Fossils are divided into two groups-- Body Fossils and Trace Fossils. Body fossils are the actual fossilized remains of the animal or plant (such as bones or leaves) whereas Trace fossils record the activity of an animal (such as footprints, trails or burrows.)
The Body Fossils are further subdivided into three groups:
Mold and Cast body fossils (such as dinosaur skeletons)
A cast or a mold fossil is an impression of a living organism. They are made when an organism dissolves in the Earth and leaves a hollow mold behind. The mold is then filled in by minerals leaving a solid shape of the organism.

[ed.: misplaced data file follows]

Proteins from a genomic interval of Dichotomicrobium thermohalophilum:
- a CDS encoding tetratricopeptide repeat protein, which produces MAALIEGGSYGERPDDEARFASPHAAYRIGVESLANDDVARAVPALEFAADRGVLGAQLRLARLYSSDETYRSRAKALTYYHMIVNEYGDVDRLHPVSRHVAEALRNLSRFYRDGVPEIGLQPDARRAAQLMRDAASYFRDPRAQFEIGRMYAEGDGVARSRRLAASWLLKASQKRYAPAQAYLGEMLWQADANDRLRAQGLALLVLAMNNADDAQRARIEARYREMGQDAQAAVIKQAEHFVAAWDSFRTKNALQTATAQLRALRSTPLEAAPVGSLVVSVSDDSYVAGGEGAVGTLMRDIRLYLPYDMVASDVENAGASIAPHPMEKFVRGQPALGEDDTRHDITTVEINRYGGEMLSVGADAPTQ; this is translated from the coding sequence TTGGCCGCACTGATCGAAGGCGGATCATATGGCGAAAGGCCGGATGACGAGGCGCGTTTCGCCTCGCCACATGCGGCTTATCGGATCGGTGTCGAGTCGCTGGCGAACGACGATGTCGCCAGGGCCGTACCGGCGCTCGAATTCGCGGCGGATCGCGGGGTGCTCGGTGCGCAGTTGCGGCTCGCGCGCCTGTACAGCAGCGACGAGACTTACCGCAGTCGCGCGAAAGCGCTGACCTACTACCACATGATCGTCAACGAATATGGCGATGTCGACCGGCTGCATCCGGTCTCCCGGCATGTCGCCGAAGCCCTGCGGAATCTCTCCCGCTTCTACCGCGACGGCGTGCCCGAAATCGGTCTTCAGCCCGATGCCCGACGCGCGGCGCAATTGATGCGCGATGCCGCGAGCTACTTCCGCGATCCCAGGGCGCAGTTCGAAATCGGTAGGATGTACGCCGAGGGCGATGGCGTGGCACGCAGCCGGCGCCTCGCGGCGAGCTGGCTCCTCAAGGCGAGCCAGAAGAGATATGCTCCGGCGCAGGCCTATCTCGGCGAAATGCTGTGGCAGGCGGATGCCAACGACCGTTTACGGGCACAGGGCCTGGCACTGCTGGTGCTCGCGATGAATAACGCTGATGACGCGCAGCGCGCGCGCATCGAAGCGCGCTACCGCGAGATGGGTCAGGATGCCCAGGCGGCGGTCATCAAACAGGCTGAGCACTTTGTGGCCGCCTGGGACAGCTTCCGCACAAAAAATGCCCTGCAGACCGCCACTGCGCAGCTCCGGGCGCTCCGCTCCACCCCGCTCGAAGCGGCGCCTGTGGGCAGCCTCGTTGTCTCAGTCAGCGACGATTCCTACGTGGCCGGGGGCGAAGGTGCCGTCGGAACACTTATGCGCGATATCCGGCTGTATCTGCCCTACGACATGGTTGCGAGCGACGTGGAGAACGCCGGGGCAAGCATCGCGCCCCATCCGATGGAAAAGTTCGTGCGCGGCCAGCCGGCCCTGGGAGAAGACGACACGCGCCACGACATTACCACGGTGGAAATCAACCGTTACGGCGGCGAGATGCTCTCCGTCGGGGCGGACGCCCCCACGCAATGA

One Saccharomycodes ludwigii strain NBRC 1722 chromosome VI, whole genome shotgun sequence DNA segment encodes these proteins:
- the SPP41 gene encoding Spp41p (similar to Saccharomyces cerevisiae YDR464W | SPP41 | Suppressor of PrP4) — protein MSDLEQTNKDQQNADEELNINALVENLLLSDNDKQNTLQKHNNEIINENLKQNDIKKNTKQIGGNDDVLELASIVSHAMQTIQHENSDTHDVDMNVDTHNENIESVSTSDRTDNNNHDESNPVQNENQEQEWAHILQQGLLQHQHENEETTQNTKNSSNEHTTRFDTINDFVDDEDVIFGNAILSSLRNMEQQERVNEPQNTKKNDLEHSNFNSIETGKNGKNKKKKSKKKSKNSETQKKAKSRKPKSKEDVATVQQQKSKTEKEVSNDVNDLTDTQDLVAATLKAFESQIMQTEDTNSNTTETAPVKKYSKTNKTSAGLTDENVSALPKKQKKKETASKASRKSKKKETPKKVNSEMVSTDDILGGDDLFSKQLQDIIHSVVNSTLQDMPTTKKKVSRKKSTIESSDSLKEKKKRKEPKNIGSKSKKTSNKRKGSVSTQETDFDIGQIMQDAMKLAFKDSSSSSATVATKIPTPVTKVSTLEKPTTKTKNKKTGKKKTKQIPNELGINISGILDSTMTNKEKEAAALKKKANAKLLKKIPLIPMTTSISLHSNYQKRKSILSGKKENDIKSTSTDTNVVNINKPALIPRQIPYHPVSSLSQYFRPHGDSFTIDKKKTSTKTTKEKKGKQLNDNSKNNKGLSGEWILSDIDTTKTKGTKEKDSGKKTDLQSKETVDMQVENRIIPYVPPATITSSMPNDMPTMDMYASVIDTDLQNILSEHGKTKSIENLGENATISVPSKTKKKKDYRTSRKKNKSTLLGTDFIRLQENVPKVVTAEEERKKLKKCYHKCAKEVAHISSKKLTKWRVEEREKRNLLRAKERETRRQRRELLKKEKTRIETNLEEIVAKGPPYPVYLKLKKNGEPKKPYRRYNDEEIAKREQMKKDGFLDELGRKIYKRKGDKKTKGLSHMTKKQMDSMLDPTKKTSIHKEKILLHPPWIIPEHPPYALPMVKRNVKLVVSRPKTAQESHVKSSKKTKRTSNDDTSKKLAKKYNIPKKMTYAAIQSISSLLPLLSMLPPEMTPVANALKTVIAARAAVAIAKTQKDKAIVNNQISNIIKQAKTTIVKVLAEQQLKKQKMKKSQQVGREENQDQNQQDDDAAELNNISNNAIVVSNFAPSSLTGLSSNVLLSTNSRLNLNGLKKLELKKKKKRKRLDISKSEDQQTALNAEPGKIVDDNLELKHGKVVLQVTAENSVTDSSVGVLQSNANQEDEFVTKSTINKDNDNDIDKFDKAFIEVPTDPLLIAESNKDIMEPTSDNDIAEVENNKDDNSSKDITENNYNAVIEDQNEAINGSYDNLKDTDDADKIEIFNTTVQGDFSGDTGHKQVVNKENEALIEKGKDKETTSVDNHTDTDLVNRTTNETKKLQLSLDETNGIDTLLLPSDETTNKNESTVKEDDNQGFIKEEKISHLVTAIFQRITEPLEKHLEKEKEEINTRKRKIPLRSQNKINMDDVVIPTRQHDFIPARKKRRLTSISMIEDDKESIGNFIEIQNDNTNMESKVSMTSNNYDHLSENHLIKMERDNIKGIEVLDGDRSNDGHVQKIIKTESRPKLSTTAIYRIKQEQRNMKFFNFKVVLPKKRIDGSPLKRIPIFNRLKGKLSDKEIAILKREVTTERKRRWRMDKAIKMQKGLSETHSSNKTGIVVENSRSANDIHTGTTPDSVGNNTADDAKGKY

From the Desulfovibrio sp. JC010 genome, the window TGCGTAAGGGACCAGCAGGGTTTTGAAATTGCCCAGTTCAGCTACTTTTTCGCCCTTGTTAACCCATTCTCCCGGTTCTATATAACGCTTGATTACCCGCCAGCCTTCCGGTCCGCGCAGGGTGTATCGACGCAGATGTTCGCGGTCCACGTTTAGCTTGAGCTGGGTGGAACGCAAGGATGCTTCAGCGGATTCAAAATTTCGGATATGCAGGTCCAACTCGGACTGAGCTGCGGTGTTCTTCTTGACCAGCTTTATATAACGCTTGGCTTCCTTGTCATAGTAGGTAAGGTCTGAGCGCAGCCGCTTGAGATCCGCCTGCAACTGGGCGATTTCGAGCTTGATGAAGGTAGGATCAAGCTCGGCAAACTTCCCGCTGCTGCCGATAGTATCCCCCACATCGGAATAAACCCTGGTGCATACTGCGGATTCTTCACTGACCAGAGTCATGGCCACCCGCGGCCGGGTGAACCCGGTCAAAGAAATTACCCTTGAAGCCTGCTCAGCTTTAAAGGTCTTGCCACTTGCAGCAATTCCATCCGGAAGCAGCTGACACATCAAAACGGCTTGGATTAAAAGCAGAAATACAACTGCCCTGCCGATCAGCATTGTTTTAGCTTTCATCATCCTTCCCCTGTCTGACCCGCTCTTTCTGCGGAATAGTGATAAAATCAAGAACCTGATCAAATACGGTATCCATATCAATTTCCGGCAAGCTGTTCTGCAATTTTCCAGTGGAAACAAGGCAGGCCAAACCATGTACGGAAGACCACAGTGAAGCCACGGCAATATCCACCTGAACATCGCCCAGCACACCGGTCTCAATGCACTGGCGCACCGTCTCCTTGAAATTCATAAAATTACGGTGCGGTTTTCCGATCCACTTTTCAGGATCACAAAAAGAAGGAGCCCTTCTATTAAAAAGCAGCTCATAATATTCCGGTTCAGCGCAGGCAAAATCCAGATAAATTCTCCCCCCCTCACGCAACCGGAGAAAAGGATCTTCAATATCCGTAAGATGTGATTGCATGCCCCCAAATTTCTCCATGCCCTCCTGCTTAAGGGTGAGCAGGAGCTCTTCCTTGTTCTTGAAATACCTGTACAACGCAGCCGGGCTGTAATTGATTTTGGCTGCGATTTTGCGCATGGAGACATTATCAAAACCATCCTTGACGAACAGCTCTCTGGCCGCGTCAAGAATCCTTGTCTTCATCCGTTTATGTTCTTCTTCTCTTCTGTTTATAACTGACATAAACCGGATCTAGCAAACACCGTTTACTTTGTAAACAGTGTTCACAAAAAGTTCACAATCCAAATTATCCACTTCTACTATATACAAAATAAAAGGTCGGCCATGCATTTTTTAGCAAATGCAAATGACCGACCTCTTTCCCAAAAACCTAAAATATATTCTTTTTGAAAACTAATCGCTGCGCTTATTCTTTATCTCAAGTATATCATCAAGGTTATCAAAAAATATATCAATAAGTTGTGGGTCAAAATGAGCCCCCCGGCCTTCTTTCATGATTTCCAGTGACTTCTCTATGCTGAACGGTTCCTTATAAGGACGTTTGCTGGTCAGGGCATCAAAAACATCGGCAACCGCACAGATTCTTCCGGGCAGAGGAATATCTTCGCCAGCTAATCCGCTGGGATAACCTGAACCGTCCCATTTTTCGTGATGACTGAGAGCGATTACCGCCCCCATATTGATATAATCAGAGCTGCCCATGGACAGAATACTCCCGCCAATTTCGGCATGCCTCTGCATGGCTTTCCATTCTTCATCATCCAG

Replacement body fossils (such as petrified wood)
Replacement fossils occur when the organism is buried by sediment and thus protected from decay by oxygen. In the example of petrified wood, groundwater full of minerals flows through the sediment over time replacing the original plant material with silica, calcite, pyrite or another inorganic material such as opal. The result is a fossil of the original woody material that often exhibits preserved details of the bark and cellular structures.
Whole body fossils (such as mammoths caught in ice or insects trapped in amber) Whole body fossils preserve the actual cellular tissue of the animal.